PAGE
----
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Utah: Educators Urged to Teach the Facts About HIV, AIDS

July 19, 2002

A note from TheBody.com: Since this article was written, the HIV pandemic has changed, as has our understanding of HIV/AIDS and its treatment. As a result, parts of this article may be outdated. Please keep this in mind, and be sure to visit other parts of our site for more recent information!

Many parents want their kids to know about HIV prevention; teachers in Utah know how to dispel myths with good information; but young people are not being taught the facts. Fear is in the way, a panel of teachers and teenagers said this week. "We do have a tremendous amount of parental support for HIV education," said Margaret Rose, formerly of the Utah Office of Education and now vice-principal at Rowland Hall-St. Mark's School. "But we have a disconnect," among parents, teachers and Utah's Legislature, which has advocated abstinence-focused sex education. The mind-set among Utah lawmakers, Rose said, seems to be that "if we don't talk about sex, kids won't have sex."

Ruth Huftling, whose son died of AIDS complications six years ago, summed up the message she wants to send parents: "If you love your children, you won't keep them in the dark."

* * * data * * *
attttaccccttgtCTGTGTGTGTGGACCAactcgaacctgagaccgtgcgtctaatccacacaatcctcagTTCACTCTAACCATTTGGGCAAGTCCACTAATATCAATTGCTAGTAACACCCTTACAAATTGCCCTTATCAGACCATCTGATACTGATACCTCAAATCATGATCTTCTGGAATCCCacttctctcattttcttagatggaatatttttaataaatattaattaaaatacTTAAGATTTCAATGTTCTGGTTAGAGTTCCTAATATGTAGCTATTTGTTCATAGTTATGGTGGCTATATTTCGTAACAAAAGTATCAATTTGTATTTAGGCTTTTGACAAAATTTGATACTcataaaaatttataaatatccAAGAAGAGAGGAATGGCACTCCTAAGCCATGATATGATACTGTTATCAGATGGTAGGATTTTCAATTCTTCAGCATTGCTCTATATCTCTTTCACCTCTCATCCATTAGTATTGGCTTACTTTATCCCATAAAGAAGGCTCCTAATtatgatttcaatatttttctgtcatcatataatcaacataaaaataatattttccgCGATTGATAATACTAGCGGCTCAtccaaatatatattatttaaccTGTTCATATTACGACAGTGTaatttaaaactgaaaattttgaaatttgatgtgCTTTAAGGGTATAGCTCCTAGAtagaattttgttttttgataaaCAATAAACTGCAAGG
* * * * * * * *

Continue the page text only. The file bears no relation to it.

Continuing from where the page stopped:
Some teachers are afraid they will lose their jobs if they teach students about HIV/AIDS, so they avoid the subject, said Jacqueline Morasco-Engtow, a state education specialist. "There's a lot of misinformation about what they can and cannot teach," and which units require permission slips signed by parents, she said. The number of teachers who teach state-approved curricula on contraception and HIV has dropped in recent years, Morasco-Engtow said.

Two teenagers on the panel backed up Morasco-Engtow's view. Justin Nelson and Lindsay Haden, both high school seniors, said they were not taught how HIV is transmitted, or about pregnancy prevention. Nelson said one teacher used a rubber chicken in a brief session on the AIDS virus. Haden added that she learned that STD stands for sexually transmitted disease -- but nothing more was taught in her health course. Salt Lake Mayor Rocky Anderson, in an effort to counter what he sees as the Legislature's unwillingness to foster open exchange of information about STDs, moderated the panel discussion.

Back to other CDC news for July 19, 2002

Previous Updates

Adapted from:
Deseret News (Salt Lake City)
07.16.02; Diane Urbani

A note from TheBody.com: Since this article was written, the HIV pandemic has changed, as has our understanding of HIV/AIDS and its treatment. As a result, parts of this article may be outdated. Please keep this in mind, and be sure to visit other parts of our site for more recent information!



  
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This article was provided by CDC National Prevention Information Network. It is a part of the publication CDC HIV/Hepatitis/STD/TB Prevention News Update.
 
See Also
Quiz: Are You at Risk for HIV?
10 Common Fears About HIV Transmission
More on School-Based HIV/AIDS Prevention Programs

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